Tag Archives: complexity

How to Measure the Complexity in a Role

“And how big is Ron’s job right now?” I asked.

“Wait a minute, wait a minute,” Eduardo protested. “I am just trying to get my arms around measuring the size of the job by using Time Span.”

“I understand,” I replied. “So, think about it now. Measuring the size of the job using Time Span will become clear.”

“Okay,” Eduardo started. “Ron’s role now is to manage two supervisors with a total staff of twelve people. That’s two supervisors and ten workers.”

“So, what are the tasks and what is the Time Span of the longest task?” I prodded.

“Well, Ron has to teach his supervisors to use the same process he used when he was a supervisor. But he had all that in his head, so now he has to either write it down, or draw a picture, flow chart it out, or something. He has to create the system for his team.” Eduardo stopped. “This is really a different job. I think one of his supervisors isn’t doing that great and needs to be replaced. Ron is going to have to figure out what skills would be valuable to interview for and then he has to go out and recruit.

“He also has some equipment that needs to be replaced with more sophisticated machines, get a bit more automated, but he is going to have to make his case. And he has to budget for it. And he has to get that budget approved. Our budget process alone is done on an annual basis.

“Without thinking much more about it, I think the Time Span required for Ron’s job, now, is about twelve months.”

“So, based on Time Span,” I said, “the size of Ron’s current job is twelve months?” Eduardo was nodding. Time Span as a unit of measure was beginning to sink in.

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Outbound Air

Can He Do the Work?

“The profile on this candidate is outstanding,” Rory explained. “It will take a special person to fill this role, and by golly, I think we have found the right person.”

“The profile is outstanding compared to what?” I asked.

Rory looked askance. “What do you mean?”

“It’s nice that he has a personality, but can this candidate do the work?” I pressed.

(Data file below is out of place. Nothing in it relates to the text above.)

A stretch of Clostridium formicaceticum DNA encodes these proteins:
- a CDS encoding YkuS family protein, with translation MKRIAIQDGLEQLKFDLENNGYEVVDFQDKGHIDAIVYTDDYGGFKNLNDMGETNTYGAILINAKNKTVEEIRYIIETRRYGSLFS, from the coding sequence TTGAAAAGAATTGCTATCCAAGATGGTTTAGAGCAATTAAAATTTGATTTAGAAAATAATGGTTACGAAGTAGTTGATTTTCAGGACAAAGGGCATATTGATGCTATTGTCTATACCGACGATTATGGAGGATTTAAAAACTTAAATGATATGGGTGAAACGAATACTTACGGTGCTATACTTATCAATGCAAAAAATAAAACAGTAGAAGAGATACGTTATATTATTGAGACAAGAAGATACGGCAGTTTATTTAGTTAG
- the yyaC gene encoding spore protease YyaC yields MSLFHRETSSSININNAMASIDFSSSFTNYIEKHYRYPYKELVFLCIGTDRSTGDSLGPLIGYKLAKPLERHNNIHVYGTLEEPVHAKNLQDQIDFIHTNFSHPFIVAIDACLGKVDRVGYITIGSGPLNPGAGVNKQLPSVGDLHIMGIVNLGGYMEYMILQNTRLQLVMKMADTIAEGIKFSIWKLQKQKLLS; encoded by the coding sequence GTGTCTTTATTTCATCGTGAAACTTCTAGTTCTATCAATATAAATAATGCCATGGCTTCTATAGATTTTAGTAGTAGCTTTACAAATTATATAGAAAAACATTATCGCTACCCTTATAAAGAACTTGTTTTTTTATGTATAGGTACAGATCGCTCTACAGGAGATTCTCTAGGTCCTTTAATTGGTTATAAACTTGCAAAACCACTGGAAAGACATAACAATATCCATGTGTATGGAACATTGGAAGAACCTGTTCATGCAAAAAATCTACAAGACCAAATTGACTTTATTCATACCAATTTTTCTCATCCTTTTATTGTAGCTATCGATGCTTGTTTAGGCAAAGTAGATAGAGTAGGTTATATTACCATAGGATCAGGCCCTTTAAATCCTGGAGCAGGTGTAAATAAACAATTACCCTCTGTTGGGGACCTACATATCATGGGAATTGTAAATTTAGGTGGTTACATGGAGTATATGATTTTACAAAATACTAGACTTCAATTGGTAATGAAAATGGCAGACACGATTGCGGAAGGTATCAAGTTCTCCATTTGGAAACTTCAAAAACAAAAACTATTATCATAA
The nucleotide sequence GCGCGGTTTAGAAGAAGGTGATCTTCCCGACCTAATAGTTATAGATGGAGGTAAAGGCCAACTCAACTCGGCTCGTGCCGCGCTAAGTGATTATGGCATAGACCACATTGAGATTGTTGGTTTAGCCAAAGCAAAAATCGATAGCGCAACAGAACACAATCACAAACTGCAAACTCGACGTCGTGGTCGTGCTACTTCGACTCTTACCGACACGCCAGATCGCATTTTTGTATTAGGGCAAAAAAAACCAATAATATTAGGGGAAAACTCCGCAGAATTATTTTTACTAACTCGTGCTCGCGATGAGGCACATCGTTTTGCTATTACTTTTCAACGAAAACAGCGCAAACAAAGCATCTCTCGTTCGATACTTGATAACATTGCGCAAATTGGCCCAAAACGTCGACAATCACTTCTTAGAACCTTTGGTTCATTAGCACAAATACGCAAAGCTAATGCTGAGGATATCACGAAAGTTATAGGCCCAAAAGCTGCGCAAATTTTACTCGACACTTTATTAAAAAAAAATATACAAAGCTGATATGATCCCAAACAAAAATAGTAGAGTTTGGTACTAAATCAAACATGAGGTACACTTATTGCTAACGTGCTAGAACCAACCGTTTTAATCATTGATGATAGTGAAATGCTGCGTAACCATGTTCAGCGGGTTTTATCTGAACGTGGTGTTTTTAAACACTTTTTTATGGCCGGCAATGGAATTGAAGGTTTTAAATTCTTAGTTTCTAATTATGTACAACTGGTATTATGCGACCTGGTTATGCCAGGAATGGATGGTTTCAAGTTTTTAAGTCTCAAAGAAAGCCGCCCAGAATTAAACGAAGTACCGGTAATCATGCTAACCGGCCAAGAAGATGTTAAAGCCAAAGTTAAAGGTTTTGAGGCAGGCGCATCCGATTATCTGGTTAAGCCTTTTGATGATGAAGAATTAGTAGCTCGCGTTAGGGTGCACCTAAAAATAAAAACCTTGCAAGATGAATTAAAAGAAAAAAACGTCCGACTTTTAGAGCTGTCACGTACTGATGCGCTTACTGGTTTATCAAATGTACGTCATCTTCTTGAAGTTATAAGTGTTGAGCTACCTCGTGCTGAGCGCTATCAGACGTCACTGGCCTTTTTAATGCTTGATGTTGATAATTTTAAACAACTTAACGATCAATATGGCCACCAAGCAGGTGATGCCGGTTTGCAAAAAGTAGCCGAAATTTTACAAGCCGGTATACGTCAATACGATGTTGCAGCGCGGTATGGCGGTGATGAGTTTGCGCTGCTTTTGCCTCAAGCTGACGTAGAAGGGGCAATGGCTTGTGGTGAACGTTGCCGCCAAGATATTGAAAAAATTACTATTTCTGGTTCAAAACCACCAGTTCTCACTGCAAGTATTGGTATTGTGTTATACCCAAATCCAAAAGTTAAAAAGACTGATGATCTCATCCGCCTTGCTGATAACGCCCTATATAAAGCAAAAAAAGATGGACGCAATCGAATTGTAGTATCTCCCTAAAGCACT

“Well, the profile says he is suited for this kind of work. Besides, everyone on the hiring team has interviewed him and they really like him,” Rory defended.

“It’s nice that he is a likeable person, but can this candidate do the work?”

“His resume attracted our attention. It says that he has experience in our field and he answered all of our technical questions. He really speaks our language.”

I let Rory squirm for a minute. He had already made his decision, and was waiting to see if I would support it. Without asking any hard questions. “Rory, this role is for a VP of Operations. It’s nice that he understands the technology, but can this candidate do the work of an Ops VP?”

“I don’t know where you are going with this?” Rory shook his head. “I was hoping you would get on board with this guy.”

“It doesn’t matter whether I get on board. Can he do the work? It’s a big role, integrating your sales, your sales forecast with production. You have six month lead time raw materials, tooling that changes, building to stock, assembling to order, staging, logistics. This guy will be coordinating teams of people in meetings, resolving communication paths, working on bottlenecks, manicuring system constraints. It’s nice that he understands the technical mechanics of your product, but can he do the work of an Ops VP?”

Full Speed Off the Cliff

From the Ask Tom mailbag –

I just joined the HR team here, working on a project to identify the complexity of mental processing of our team members. I just wanted to know, is there any effective tool/test available to identify the 4 types of mental processes. Can you please suggest other techniques apart from interviews to identify the 4 processes. I would be required to use this for recruiting and to assess the (CMP) of current employees.

STOP! You are headed in the wrong direction off a cliff.

I know you think you want to get inside the heads of your employees and have some support for a number (1-4) that you think will be helpful in selecting talent. DON’T PLAY AMATEUR PSYCHOLOGIST! You didn’t take courses in psychology, you don’t have a degree, much less an advanced degree in psychology, you are not certified by your state to practice psychoanalysis. Don’t play amateur psychologist.

Play to your strengths as a manager.

The four states of mental processing (Declarative, Cumulative, Serial, Parallel) can easily be used to determine the Level of Work. That focus will put you on solid ground. What’s the Level of Work? Look at your Role Description. In each Key Result Area (KRA), what’s the Level of Work? What are the decisions to be made in the role? What are the problems to be solved in the role? What are the accountabilities in each KRA? Write those elements into your Role Description.

With the Role Description in hand, create a bank of written interview questions, ten questions for each KRA that will reveal the candidates real experience making those decisions and solving those problems. I know this looks like work, it is. This is managerial work. Don’t play amateur psychologist, play to your strengths, as a manager. It’s all about the work. It’s all about the Levels of Work.